6. What’s Inside.  It must be scary, because leaders would rather start with a discussion of what’s outside than what’s inside. No, and no again: one builds outside to assure vibrant relationships inside. Those relationships are more than the building, more even than photos or videos of what’s happening inside.

5. Comparative AdvantagesThey must be scary, because officials have such trouble grasping them. It makes sense to follow the best practices of others, but a comparative advantage requires doing something better (often a specialization) over one’s competitors. Doing the same thing as everyone else only leaves a community lost in the shuffle. Everyone in the state has a flimsy business development scheme, a new construction project, etc. Every town has roads, buildings, etc. 

4. Personal Awards.  If you’re leading with your personal awards, you’ve already lost anyone accomplished. It’s that simple. When an email signature line lists individual awards, there’s a good chance of over-rating, and an excellent chance of vanity. Accomplishment should be clear after acquaintance. There’s a better way than leading with one’s individual achievements: For Your Consideration, Dr. Jonas Salk.

Team awards, by contrast, are different: they’re not about one person, but about the gains to a group or organization. That’s not vanity – it’s legitimate pride in group accomplishment.

3. That Which Paved The Way. Trump and Putin didn’t emerge overnight. When they came on the scene, many communities across America were vulnerable to their lies and manipulation. Smarmy glad-handers played a role in advancing junk claims, and weakening critical thought. They were part of That Which Paved the Way.  

2. Tabbies, Not LionsMen who were supposed to be the lions of this community, roaring of themselves as movers and shakers, visionaries, dignitaries, etc., are now mostly silent when Trump’s name comes up. Suddenly, but not surprisingly, they’re quiet about the most significant political development of our time.  When they do speak, it sounds like When Lions Meow.

1. Trump.  Of course: autocratic, bigoted, ignorant, contemptuous of democratic traditions and desirous of dictatorial ones.

However serious the challenge from Trump, there’s this consolation: Trump did not carry the City of Whitewater last year. What he did not do in ’16, he will never do. The majority in this small city rejected Trump last year, they would reject him again this year, and they will forever reject him.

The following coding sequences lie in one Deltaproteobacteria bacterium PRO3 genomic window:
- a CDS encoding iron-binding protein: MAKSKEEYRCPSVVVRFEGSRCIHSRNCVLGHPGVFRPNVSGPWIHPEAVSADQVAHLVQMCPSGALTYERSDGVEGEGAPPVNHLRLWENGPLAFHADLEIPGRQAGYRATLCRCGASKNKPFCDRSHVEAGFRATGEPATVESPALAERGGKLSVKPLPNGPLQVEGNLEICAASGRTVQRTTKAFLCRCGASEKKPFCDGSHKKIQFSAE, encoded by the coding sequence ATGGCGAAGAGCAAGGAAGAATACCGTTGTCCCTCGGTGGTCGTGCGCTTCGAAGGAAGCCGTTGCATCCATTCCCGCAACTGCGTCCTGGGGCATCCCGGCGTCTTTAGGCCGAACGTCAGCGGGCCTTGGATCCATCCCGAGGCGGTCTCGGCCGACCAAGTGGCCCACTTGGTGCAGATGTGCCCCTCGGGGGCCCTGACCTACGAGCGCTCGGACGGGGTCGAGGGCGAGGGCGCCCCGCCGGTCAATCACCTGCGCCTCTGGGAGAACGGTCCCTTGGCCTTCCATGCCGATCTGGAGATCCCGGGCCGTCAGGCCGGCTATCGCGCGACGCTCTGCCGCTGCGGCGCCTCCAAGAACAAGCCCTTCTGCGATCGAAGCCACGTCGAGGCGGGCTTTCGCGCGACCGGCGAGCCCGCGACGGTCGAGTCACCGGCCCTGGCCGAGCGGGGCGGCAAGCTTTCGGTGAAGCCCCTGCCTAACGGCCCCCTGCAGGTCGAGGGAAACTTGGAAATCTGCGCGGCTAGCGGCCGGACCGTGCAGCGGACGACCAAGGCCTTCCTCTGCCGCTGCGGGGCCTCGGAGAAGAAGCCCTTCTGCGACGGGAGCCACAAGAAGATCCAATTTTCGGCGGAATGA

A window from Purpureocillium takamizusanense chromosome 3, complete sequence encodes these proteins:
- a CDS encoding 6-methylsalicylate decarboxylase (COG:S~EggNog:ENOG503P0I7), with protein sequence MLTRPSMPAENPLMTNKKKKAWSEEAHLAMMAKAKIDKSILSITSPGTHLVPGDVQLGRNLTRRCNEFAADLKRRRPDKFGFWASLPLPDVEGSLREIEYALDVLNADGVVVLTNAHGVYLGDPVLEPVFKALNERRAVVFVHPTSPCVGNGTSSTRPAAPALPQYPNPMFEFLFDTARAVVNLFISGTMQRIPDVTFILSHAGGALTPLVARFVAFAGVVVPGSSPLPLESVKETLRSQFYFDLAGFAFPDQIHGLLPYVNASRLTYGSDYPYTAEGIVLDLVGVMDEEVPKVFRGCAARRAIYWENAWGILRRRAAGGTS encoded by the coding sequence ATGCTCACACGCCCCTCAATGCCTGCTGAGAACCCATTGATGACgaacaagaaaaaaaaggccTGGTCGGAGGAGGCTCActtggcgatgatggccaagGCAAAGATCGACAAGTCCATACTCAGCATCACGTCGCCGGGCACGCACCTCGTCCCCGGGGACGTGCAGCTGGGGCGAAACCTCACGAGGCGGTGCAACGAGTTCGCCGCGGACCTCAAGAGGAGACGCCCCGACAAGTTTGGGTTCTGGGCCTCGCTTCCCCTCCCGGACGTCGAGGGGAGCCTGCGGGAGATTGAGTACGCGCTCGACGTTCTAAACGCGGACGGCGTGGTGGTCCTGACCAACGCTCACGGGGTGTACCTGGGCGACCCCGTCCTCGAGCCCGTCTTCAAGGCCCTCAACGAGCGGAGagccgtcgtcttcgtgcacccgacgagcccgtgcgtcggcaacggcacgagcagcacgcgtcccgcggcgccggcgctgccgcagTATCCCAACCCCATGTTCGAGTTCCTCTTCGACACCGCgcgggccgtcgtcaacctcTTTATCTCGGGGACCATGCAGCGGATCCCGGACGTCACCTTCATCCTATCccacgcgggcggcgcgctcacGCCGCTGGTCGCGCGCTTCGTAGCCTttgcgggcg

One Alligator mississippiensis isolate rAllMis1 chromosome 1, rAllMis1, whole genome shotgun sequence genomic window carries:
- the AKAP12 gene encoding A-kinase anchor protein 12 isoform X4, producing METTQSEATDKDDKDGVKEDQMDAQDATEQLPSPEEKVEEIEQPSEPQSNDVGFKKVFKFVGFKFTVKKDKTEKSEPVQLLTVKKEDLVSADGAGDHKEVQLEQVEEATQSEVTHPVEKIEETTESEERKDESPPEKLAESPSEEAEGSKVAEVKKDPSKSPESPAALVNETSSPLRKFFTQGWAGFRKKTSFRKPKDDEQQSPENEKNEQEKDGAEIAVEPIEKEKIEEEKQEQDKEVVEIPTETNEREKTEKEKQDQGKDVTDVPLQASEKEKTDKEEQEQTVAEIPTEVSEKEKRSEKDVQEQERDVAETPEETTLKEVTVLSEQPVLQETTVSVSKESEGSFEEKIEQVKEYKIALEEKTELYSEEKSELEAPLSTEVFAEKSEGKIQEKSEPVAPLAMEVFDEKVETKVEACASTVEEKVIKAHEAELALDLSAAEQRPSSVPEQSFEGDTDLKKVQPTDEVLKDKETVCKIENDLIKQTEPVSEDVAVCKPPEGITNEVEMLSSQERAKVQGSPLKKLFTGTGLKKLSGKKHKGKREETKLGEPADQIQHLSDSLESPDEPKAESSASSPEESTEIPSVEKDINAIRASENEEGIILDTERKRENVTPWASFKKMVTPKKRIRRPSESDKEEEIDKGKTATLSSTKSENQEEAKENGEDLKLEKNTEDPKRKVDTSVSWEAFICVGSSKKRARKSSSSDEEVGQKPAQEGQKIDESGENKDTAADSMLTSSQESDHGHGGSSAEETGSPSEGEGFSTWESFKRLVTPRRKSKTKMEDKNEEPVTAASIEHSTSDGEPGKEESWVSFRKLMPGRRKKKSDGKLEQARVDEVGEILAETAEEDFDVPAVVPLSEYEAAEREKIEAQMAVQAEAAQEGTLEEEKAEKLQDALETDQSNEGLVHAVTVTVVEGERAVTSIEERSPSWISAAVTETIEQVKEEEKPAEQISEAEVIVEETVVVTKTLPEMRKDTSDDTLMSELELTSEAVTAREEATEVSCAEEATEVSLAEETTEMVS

We’ve a long slog ahead, but we’ll come through this a free and, one can truly hope, a stronger people.

Best wishes to all for a Happy Halloween.

Film: Tuesday, October 31st, 12:30 PM @ Seniors in the Park: Halloween Movie Festival

This Tuesday, October 31st at 12:30 PM, it’s Halloween movie festival at Seniors in the Park with Halloween treats and movie tricks including a Mighty Mouse cartoon, a serial chapter Commando CodyRadar Men from the Moon,” and “KONG: Skull Island.”

Kong: Skull Island is a redo/update/reboot of “King Kong” with an All-Star cast of Tom Hiddleston, Samuel L.Jackson, Brie Larson, John C. Reilly, and John Goodman. KONG IS H-U-U-G-E !!!

Enjoy!

Area Population, Properly Understood


The Scene from Whitewater, Wisconsin
There’s an unfortunately misleading story from the Lake Geneva Regional News, picked up uncritically at the Banner, on a population increase for Walworth County and part of Whitewater. See “Walworth County population is up — here and there.”

The story (1) cites a tiny population increase, (2) ignores relative trends entirely, and (3) leaves readers (and any policymakers ignorant enough to take the story at face value) with a false confidence in growth that’s unsupported by serious demographic assessments of the area.

1. The Tiny Population Increase. From the story, one reads that

Overall, Walworth County’s population in the past seven years has increased by more than 300 people, from a total of 102,228 to 102,590.

Other than the village of Bloomfield, the biggest sign of growth has occurred in the city of Whitewater, where the population jumped from 11,150 to 11,541 [that is, the Walworth County part of Whitewater].

For Walworth County, that’s an increase of about 0.3% (three tenths of one percent) over seven years.

(Update for WW detail: A measure for Whitewater from 2010 to 2016, using population estimates for all of Whitewater into 2016, shows growth and then decline over the last few reported years: 14,401 (2010), 14,661 (2011), 14,852 (2012), 15,052 (2013), 15,035 (2014), 14,685 (2015), 14,517 (2016).)

Imagine if one invested a dollar for seven years, and at the end of that time learned that after those many years one gained only a third of a penny.

That’s what this increase looks like. It’s the same increase that the Lake Geneva Regional News reporter describes as “the wave,” “where the population jumped,” etc.